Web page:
Myomectomy is the name of the surgical procedure done to remove uterine fibroids (noncancerous tumors in the inner or outer uterine lining). Many women develop uterine fibroids late in their reproductive years and preceding menopause, and for a majority of these women, they are harmless and often go completely unnoticed. But some women experience pain or other complications as a result of uterine fibroids, especially when fibroids are large or there are many of them. The pain and complications associated with certain uterine fibroids can include dyspareunia (pain during sexual intercourse), digestive problems or urinary problems due to pressure on the digestive or urinary tract, abdominal pain and bloating or swelling, back pain, and menorrhagia (irregular or heavy menstrual bleeding). These symptoms may warrant treatment of the fibroids with surgery or other means.
Myomectomy can be performed in a number of different ways, depending on the size, number, and location of the fibroids. In a laparotomy (or open abdominal surgery), doctors give the patient anesthesia, then cut into the abdomen and then the uterus, carefully removing the fibroid while preserving the nearby tissue. After the fibroid is cut out of the uterus, the incision in the uterus is reconstructed and sewn back together, and the abdomen is closed.
In another approach, a laparoscopy, the surgeon inserts a telescope-like instrument called a laparoscope through a tiny incision in the abdomen, and other instruments through other incisions in the abdomen, and uses the laparoscope to guide removal of the fibroid without open surgery. A similar approach involves inserting a hysteroscope, another telescope-like instrument designed for exploring the uterus, through the cervix.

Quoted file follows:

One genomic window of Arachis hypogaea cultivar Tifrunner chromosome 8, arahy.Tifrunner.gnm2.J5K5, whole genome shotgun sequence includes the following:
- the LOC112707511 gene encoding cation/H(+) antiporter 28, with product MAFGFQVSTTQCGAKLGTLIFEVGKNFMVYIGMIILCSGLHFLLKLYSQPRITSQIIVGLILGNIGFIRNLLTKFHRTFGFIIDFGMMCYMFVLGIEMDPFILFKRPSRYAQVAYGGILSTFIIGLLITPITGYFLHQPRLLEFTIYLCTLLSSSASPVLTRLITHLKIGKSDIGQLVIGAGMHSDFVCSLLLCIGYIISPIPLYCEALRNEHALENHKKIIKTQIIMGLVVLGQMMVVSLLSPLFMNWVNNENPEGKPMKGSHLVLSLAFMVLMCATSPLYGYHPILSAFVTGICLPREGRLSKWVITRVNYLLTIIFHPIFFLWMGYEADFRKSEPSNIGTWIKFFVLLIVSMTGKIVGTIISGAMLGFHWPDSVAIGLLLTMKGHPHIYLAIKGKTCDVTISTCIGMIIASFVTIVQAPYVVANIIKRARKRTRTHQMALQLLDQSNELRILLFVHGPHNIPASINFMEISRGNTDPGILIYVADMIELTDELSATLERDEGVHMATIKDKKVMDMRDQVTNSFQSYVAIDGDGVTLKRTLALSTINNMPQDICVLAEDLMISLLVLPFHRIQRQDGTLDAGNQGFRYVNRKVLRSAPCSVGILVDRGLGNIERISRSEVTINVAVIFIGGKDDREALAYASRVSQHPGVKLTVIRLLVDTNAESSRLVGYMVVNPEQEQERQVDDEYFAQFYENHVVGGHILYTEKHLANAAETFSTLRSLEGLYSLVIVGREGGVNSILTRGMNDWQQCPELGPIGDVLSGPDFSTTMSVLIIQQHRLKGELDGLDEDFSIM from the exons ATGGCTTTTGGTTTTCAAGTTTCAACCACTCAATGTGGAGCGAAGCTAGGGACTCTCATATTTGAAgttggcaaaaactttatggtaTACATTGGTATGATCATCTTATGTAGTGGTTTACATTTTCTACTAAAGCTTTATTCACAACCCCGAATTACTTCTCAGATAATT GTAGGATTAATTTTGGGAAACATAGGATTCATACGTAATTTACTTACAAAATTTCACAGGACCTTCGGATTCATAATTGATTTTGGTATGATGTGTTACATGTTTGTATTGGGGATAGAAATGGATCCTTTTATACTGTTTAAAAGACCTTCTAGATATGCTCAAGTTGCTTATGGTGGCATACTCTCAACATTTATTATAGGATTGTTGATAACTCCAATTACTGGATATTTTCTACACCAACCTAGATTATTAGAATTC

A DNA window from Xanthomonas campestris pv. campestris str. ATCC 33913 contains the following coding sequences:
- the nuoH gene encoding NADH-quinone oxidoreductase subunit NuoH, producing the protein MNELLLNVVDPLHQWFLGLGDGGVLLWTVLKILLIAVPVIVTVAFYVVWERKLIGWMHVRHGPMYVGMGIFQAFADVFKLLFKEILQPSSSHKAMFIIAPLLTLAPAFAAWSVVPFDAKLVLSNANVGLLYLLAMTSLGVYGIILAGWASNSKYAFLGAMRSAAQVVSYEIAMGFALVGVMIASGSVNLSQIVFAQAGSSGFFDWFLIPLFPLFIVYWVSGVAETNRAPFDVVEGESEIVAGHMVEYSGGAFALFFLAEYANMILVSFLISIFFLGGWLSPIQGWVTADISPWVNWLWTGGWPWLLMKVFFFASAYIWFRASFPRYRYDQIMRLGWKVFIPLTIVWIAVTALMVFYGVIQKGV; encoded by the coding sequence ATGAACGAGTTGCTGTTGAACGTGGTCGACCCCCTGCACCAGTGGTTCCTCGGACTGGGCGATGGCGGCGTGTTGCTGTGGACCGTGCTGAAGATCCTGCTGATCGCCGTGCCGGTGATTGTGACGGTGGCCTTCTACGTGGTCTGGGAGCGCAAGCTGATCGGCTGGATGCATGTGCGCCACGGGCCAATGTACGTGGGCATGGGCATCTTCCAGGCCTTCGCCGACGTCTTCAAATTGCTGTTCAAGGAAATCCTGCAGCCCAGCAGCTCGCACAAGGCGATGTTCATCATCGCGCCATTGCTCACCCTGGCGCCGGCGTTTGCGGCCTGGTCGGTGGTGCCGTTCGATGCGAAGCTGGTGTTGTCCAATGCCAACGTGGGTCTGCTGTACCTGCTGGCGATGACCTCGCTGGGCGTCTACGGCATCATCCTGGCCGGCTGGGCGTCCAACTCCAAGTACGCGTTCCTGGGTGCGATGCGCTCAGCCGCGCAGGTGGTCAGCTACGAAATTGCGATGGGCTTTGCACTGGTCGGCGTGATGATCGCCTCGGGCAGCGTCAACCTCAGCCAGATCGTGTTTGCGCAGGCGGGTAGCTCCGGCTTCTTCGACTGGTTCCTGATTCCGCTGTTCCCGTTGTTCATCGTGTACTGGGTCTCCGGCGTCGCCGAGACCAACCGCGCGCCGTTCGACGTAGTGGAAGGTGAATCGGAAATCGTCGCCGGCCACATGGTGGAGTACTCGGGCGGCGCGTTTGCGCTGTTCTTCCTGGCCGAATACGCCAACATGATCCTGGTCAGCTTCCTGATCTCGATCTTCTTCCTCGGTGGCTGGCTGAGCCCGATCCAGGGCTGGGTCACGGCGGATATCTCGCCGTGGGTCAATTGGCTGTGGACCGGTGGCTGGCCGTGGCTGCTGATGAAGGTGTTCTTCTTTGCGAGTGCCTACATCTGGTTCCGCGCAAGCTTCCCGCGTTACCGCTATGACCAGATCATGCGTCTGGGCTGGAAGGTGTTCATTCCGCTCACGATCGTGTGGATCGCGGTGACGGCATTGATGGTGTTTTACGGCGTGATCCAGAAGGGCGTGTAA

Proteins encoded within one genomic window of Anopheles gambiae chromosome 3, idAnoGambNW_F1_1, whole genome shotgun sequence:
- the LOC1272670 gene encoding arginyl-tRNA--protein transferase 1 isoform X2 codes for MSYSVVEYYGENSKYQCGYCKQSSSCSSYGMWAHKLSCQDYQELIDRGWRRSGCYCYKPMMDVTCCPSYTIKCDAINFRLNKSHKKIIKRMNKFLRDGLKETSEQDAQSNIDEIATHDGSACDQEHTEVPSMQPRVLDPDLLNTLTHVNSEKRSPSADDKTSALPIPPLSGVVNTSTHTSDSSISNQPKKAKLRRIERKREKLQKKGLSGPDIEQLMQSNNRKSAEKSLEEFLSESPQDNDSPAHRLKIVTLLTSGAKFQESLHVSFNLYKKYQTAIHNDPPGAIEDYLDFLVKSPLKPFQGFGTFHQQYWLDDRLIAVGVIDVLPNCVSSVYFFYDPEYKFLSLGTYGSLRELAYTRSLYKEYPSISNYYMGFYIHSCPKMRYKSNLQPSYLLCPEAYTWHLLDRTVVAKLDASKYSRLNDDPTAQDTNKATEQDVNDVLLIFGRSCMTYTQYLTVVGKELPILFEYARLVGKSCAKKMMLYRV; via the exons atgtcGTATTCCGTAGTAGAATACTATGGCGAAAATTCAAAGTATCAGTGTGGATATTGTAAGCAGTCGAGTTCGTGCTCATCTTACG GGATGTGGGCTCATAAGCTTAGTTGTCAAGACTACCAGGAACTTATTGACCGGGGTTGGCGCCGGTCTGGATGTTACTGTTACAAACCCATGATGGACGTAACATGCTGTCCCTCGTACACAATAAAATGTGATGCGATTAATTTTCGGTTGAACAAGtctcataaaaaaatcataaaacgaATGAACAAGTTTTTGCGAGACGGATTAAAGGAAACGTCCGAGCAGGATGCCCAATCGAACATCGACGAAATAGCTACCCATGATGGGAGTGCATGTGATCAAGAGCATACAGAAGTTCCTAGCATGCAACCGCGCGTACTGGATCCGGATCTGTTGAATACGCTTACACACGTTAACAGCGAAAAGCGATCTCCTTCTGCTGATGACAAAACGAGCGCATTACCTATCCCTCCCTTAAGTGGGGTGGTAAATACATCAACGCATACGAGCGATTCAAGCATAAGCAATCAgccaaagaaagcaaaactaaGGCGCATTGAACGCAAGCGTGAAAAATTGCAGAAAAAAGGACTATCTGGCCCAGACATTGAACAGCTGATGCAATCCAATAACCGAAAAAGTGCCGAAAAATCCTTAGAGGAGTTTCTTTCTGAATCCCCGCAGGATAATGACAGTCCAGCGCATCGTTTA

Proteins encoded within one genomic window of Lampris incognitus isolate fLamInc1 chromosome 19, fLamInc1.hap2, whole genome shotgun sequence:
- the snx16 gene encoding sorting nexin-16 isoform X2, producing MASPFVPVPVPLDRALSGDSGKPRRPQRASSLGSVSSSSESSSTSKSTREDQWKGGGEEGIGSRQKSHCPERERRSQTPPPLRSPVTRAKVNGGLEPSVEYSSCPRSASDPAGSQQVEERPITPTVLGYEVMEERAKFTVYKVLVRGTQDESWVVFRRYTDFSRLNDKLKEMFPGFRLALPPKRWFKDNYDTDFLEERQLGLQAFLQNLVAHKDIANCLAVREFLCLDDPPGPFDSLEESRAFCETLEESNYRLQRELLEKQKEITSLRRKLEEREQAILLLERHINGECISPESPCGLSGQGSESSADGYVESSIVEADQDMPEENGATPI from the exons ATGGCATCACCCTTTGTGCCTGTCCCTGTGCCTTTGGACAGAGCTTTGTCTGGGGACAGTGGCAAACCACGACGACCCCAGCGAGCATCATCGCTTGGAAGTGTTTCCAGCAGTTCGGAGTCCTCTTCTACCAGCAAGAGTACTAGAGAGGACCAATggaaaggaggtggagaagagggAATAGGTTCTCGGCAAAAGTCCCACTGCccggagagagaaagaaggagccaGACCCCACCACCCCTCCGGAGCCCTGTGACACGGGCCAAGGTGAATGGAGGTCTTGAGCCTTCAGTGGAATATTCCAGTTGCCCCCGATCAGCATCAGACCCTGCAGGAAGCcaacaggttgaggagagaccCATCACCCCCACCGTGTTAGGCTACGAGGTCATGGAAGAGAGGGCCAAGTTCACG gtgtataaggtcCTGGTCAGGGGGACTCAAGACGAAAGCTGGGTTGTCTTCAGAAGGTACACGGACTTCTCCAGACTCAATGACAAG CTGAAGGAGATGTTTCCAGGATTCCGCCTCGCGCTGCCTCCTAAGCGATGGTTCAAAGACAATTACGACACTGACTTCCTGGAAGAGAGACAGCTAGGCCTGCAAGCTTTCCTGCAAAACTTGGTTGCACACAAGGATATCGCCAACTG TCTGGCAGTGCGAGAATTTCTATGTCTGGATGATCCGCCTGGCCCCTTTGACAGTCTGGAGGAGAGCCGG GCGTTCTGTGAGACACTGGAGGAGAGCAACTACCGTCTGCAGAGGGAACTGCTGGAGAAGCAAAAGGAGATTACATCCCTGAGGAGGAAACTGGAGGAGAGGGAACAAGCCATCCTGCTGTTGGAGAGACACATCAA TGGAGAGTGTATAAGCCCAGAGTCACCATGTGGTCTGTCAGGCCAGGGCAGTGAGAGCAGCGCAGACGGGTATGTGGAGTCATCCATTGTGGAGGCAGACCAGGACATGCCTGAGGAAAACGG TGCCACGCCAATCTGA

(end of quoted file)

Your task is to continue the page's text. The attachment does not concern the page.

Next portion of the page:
Myomectomy, particularly myomectomy done by way of laparotomy, is a far more invasive procedure and has a longer recovery time than alternatives like myolysis or uterine fibroid embolization. The advantage to this procedure, however, is that it is currently the only one of these uterine fibroid treatments that generally makes it possible for women to preserve their fertility in some cases. This benefit is associated with myomectomy for several reasons. First, doctors are able to carefully repair the uterus at the site of fibroid removal, while with the other two methods, the body is left to deal with dead or dying tissue, sometimes with unpredictable results, such as scar tissue growth or infection at the site of the necrotic (dead) tissue. Also, the other treatments may affect the ovaries or other parts of the reproductive tract, due to decreased blood flow, the effects of radiation or injected materials, and even the possibility of uterine rupture in the case of pregnancy after myolysis.
Patients are typically kept in the hospital for one to three days following laparoscopic or hysteroscopic myomectomy, and for three to five days following a myomectomy that requires laparotomy, due to the larger abdominal incision. After release from the hospital, patients may experience pain in the area of the incision or fibroid, vaginal bleeding, cramping, and in rarer cases, complications such as infection or abnormal clotting at the surgery site. Patients are usually given pain medications ranging from over the counter medications like Advil or Tylenol to stronger prescription pain killers. Patients are told to refrain from any strenuous physical activity or heavy lifting, which could strain the uterus, abdominal muscles, and other tissue that was cut into during the surgery, until the recovery period is over. The recovery period typically lasts for seven to ten days in the case of laparoscopic or hysteroscopic myomectomy, and up to eight weeks in the case of laparotomy. After this period of time, patients can return to normal activity, once advised to do so by their physician.
Last updated: 06-Jun-07